"Church session met for the first time at the Rev. Mr. Lyons' study; present, Rev. L. Lyons, Mr. Joel Messenger, Mr. Joseph Green, Mr. Robert W. Naton. It was resolved that the following narrative be recorded: -

"Previous to the year 1817 the inhabitants of this village were not favored with regular preaching of the Gospel by any denomination. The Rev. James N. Austin, who now rests from his labors, was employed one-fourth of his time to preach at this place. He commenced July, 1817. His labors among this people were blessed, and on February 22, 1818, the following persons were formed into a church, viz: -

Joel Messenger, George Leet, Erastus Gaylord, Sally Gaylord, David Casson, Andrew Caswell, Mary Cumprton, Sarah Wright, Lucretia Leet, Sally Meuny, Elizabeth Cumprton, Alida Cumprton, Julia Isham.

'During that year there was an addition of twenty-six members in all. Mr. Austin left in 1819, after which they were supplied by Rev. Roswell Messenger, October 20, 1821, Rev. Mr. McFarlane, and Rev. Luke Lyon in 1822.

"November 12, 1822, a meeting was called to elect trustees and take measures to build a house of worship."

The first Sabbath-school was organized January 19, 1823, and on the 9th of February following, the Lord's Supper was celebrated for the first time. On the 4th of May, 1823, a church was formed, composed of those already mentioned, and in addition: -

Richard Hemstreet, Ebenezer Brown, Mrs. Clarissa Sheldon, Mrs. Elizabeth Dickenson, Mrs. C. Van Schoonhoven, Mrs. Lydia Simpson, Mrs. Elizabeth Beach, Mrs. Martha McCarty, Mrs. M. Tapping, Mrs. Mary Vene, Widow Martha Hemstreet, Mrs. Maria Young, Mr. W. L. Candee.

The first elders were: -

Joel Messenger, Joseph Green, Robert W. Nolton.

The new church was dedicated July 4, 1824, Rev. Dr. Yates, of Schenectady, and Rev. L Lyon, officiated.

Rev. L Lyon was installed August 18, 1824.

The pastors have been as follows: -

Rev. L. Lyon, 1824-1827. Rev. Jared Dewing, 1832. Rev. William E. Dixon, 1833. Rev. C. D. W. Tappen, 1834. Rev. William E. Dixon, 1849-1851. Rev. A. Craig, 1855-1859. Rev. A. H. Seeley, 1859-1872. Rev. J. D. Countermine, 1876-1880. Rev. W. J. Blain, 1881.

The Methodist Episcopal Church. - The Methodists worshipped in a small church for many years that stood upon the south side of the turnpike opposite the school-house, in the town of Duanesburgh. In 1828 a society was organized here and in 1836 they erected a large house of worship with a brick basement upon the corner of Main and Steuben streets, where Hon. Joseph Buckbee's fine residence now stands. The first Quarterly Conference was held in the building July 16th of that year. S. Stebbins and A. Champlin were the preachers and S. Miner the presiding elder. It was voted that Palatine Bridge and Spraker's Basin be annexed to this circuit. In 1868 the building was removed to its present site and remodeled. There were but five members at the organization and Reverend Joseph Ames was the first pastor.

Physicians - Dr. Beach was the first physician and came about the year 1808 and was followed in 1812 by Dr. Prentiss Leonard a student of Joseph White of Cherry Valley. His son Lorenzo I. Leonard now holds the practice, gained by the father when the country was new and very uninviting to professionals. Dr. Henry Green soon followed Leonard. Dr. Green removed to Albany. Dr. Dunbar of Westerlo, Albany county, afterwards settled and was followed by Dr. John Kelly, after a long practice in Carlisle. He located here about the year 1856 and died in 1863.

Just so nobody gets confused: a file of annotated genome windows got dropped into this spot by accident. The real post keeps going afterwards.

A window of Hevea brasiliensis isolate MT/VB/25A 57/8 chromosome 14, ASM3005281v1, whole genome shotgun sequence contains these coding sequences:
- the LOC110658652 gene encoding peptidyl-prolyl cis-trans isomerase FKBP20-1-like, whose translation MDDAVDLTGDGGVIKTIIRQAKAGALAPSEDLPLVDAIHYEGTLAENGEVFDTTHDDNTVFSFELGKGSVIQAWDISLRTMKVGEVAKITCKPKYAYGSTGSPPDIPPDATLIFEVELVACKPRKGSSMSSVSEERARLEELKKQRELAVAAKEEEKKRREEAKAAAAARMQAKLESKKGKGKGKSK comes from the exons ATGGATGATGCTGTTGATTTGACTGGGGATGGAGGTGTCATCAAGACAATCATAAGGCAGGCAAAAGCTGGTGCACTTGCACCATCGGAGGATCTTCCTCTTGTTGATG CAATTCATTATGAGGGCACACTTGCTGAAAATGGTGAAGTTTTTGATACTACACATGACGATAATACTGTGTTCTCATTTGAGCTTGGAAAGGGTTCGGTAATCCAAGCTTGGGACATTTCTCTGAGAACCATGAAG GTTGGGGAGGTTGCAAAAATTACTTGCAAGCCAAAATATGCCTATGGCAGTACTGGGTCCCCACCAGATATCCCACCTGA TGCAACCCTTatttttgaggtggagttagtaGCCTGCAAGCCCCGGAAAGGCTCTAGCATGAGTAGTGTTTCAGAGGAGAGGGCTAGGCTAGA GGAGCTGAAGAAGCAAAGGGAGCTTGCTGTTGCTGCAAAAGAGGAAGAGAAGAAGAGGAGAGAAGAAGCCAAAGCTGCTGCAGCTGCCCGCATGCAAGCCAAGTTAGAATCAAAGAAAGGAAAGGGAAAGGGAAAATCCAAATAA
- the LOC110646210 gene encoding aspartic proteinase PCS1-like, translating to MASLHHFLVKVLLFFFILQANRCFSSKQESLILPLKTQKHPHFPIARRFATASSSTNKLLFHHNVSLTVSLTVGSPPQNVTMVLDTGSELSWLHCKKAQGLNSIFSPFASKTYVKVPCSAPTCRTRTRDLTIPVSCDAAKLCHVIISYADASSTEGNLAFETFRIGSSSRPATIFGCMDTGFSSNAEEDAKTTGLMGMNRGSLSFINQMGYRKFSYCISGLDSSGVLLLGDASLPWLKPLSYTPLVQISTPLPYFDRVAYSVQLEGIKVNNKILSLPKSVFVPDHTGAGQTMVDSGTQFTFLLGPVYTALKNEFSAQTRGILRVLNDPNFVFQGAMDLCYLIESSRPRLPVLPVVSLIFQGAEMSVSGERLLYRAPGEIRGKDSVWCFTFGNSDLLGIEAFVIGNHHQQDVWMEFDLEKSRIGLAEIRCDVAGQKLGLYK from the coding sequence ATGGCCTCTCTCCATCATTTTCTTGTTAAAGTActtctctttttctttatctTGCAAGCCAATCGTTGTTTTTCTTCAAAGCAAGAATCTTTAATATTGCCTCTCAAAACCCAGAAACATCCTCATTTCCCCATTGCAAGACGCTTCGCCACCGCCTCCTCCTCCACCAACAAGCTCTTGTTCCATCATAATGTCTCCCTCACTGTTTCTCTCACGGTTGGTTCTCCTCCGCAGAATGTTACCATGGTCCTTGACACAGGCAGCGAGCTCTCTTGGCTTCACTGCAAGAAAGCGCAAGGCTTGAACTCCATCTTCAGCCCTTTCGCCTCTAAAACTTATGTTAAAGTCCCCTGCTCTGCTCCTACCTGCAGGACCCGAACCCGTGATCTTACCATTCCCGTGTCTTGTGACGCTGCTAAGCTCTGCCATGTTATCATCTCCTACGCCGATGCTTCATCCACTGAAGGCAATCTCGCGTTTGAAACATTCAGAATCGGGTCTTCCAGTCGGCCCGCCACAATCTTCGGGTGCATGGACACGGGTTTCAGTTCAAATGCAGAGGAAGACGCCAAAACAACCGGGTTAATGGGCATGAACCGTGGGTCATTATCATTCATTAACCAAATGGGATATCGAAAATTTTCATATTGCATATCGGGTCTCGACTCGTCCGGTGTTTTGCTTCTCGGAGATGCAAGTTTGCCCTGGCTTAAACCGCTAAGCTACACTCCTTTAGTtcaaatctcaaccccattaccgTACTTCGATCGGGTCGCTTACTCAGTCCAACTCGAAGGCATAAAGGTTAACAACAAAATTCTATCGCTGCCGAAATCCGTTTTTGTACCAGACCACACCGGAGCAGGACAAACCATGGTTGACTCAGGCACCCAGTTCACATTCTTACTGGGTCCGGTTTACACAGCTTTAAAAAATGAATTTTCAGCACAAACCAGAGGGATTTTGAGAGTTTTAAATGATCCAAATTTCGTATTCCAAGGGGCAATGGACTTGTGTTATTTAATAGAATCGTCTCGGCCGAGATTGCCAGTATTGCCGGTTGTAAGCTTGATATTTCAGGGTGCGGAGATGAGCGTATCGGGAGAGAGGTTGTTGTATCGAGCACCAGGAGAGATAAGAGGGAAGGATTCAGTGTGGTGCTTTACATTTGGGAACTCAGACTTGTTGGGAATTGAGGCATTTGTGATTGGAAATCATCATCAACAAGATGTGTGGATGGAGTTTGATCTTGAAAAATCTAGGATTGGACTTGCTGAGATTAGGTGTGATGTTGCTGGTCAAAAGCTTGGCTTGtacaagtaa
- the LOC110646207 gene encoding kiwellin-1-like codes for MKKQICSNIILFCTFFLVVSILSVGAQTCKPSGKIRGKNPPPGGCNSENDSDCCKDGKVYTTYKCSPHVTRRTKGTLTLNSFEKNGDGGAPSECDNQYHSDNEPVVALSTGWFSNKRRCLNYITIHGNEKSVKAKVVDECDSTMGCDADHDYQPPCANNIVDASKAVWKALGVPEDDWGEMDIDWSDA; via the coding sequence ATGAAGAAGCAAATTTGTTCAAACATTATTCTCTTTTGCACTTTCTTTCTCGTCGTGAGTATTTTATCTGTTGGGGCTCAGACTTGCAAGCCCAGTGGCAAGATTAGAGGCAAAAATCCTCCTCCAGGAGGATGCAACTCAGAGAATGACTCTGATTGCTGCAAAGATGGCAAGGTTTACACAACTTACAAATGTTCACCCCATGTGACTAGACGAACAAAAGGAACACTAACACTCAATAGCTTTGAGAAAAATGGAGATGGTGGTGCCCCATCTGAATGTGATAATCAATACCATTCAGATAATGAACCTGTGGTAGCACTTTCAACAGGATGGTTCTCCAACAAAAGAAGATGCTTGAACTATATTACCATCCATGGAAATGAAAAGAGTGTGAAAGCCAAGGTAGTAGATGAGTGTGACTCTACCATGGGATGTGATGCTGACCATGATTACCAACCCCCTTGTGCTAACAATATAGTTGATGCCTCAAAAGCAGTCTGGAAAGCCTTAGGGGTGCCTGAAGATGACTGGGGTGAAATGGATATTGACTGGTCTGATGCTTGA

Dr. Norwood located here a short time previous to Kelly's death and is at present the regular practicing physician. About the year 1840 Dr. Rowland located at Sloansville and enjoyed an extensive practice throughout the town for many years, when he removed to Cherry Valley. He was a very skillful practitioner and business man. During his last year's residence in that village Dr. Teeple located there and continued until the year 1870. Dr. J. M. Emerson was also at that place during the 60's and removed to the West.

Daniel Beach a brother of Dr. Beach was the first jeweler and removed to Sloansville about the year 1818 and was familiarly known as. "Tinker Beach." He was succeeded by Storrs Messenger who came to the place from Connecticut in 1817. Mr. Messenger has since that date, been identified with the business enterprises of the place. As old age has crept upon him he has laid his blow-pipe and glass aside, having only the business cares of the post-office upon his mind, to which he has attended for many years. His trade is carried on by one of his journeymen, Avery Brazee and is still the only one in the place. Mrs. Messenger was a daughter of Nicholas Delavergne, who it is said was the first hatter in the County. He came from Columbia county and settled at "Garlock's dorf" near Schoharie in 1785 and removed to this village in 1808. John Delavergne his son, is at present the owner of the village lots and leases, having purchased the same from the North heirs in 1878.

Judge Briggs. - At the time John Cummings settled here, his brother-in-law Olney Briggs also came as a saddle and harness maker. Mr. Briggs was born in Berkshire county Massachusetts in 1775 and with his parents removed to Otsego county soon after the Revolution. After learning his trade he came to this village and became one of its foremost men as well as a prominent one in the County. He was appointed to the bench in 1816 and filled the position as Assistant Judge sixteen years. He was a delegate with Asa Starkweather, from the County to the Constitutional Convention of 1821, to frame that which is distinguished as the Second Constitution of New York.

Mr. Briggs in the Constitutional Convention of 1820 upon the rights of negro suffrage said: -